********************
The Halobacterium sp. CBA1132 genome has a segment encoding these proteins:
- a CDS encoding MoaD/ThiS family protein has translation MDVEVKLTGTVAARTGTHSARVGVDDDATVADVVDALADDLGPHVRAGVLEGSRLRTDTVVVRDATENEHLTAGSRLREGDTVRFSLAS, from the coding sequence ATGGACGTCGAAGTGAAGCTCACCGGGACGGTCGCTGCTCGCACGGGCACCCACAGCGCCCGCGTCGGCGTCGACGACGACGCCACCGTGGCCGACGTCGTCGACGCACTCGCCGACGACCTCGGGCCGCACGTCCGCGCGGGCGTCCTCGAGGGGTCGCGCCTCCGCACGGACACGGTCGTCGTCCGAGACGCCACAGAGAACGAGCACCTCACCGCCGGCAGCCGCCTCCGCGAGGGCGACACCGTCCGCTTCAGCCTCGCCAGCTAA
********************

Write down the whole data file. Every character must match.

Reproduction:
The Halobacterium sp. CBA1132 genome has a segment encoding these proteins:
- a CDS encoding MoaD/ThiS family protein has translation MDVEVKLTGTVAARTGTHSARVGVDDDATVADVVDALADDLGPHVRAGVLEGSRLRTDTVVVRDATENEHLTAGSRLREGDTVRFSLAS, from the coding sequence ATGGACGTCGAAGTGAAGCTCACCGGGACGGTCGCTGCTCGCACGGGCACCCACAGCGCCCGCGTCGGCGTCGACGACGACGCCACCGTGGCCGACGTCGTCGACGCACTCGCCGACGACCTCGGGCCGCACGTCCGCGCGGGCGTCCTCGAGGGGTCGCGCCTCCGCACGGACACGGTCGTCGTCCGAGACGCCACAGAGAACGAGCACCTCACCGCCGGCAGCCGCCTCCGCGAGGGCGACACCGTCCGCTTCAGCCTCGCCAGCTAA